Deli: High engagement with deli cheese and meat shows mushroom shoppers are already shopping the deli department. Here, the foodie nature of mushroom consumers emerges strongly, with an over-indexing for gouda, brie, ricotta, fresh mozzarella, etc. Crimini mushroom consumers, especially, are foodies, as evidenced by specialty and premium purchases.

Produce: The same foodie and explorative streak comes out in fresh produce purchases with fresh herbs and more premium purchases: asparagus, eggplant, fresh peas, Brussels sprouts and radishes. Cross-merchandising fresh herbs and mushrooms may result in an extra purchase for each!
Co- and cross-purchase studies have many more uses. To list but a few:

Secondary placements can be a way to drive incremental sales. What is the best category to be next to?

In digital and printed ads, where does it make sense to add mushroom imagery or a cross-promotion next to an advertised item? For instance, mushrooms on a steak or mushrooms next to spaghetti sauce or broth. Or take it even further and truly co-fund a promotion.

Recipe development: Understanding common consumer applications fuels recipe development that can challenge light users to buy mushrooms more often or some new applications to challenge medium/heavy users to include mushrooms across more meals.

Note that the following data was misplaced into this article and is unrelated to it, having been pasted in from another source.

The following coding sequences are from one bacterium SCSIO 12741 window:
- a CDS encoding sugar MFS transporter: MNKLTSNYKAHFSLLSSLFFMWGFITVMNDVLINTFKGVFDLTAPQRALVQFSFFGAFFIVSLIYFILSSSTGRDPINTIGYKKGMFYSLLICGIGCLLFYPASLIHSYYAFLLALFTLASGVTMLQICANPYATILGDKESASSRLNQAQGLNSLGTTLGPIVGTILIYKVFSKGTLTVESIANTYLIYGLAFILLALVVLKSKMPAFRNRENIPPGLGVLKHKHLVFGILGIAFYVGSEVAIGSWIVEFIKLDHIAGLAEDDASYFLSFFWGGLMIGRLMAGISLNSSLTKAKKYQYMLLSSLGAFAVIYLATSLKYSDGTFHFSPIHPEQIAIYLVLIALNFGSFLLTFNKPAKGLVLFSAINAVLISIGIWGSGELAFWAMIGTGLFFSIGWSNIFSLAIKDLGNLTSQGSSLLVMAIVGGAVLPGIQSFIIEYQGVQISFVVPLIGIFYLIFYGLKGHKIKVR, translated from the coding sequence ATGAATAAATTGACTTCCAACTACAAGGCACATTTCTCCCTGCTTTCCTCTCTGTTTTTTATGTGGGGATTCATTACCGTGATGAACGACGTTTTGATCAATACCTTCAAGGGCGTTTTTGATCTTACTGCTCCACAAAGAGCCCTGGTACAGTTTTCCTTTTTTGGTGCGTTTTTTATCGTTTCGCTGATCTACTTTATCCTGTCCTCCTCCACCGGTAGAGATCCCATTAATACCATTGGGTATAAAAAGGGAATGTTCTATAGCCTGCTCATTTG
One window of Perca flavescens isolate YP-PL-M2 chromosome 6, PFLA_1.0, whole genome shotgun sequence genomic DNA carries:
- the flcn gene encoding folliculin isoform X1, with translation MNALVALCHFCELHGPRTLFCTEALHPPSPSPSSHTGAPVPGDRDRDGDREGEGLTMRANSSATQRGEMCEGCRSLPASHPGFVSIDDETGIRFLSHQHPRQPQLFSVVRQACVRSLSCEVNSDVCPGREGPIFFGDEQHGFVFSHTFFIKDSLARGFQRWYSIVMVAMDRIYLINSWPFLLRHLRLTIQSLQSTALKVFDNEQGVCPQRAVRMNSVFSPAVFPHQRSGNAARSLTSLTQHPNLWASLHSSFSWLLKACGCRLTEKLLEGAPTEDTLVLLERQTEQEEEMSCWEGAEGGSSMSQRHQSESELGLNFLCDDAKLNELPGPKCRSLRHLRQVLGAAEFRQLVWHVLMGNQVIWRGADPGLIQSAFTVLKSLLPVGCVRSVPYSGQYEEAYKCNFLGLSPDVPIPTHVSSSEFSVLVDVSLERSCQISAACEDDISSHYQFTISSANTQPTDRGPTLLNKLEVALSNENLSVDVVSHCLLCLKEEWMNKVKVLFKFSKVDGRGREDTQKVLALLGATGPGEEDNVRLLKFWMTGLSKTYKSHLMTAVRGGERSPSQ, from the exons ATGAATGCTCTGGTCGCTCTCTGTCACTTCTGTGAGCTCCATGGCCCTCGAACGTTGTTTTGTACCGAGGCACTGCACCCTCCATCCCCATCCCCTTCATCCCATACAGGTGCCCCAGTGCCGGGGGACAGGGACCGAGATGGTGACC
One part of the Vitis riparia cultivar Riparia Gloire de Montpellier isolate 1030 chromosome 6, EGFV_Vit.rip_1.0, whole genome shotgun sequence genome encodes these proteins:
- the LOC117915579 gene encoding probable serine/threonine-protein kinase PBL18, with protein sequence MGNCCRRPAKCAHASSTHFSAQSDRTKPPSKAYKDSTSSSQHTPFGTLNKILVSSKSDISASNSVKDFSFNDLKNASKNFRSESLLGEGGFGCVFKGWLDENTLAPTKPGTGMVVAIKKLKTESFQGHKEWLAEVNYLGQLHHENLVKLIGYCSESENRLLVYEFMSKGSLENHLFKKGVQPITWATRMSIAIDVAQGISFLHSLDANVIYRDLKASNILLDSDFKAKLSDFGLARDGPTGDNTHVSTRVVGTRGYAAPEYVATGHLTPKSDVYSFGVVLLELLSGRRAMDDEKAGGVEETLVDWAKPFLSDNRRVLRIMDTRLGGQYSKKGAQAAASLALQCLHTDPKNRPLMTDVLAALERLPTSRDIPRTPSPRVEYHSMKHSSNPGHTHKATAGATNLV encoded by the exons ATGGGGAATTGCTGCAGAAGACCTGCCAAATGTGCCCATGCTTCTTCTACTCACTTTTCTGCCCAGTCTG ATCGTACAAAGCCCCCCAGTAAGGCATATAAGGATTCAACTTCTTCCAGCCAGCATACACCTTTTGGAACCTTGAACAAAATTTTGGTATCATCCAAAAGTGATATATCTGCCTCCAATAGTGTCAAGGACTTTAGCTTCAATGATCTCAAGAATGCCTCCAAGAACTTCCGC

As retailers develop meal deals, what are good ones to include mushrooms?

As more people buy fresh produce online, what are items where mushrooms should be recommended as an “also buy” suggestion. Likewise, what items should be listed in the “also buy” when people are buying mushrooms.

Anne-Marie Roerink is president of 210 Analytics, a research firm specializing in food retailing. Working closely with retailers, wholesalers, grower/shippers and trade associations, she has developed an excellent perspective on the ever-changing wants and needs of the consumer in a one-size-fits-no-one world. She understands the challenges and opportunities in the food and produce businesses today as well as the drivers of success tomorrow.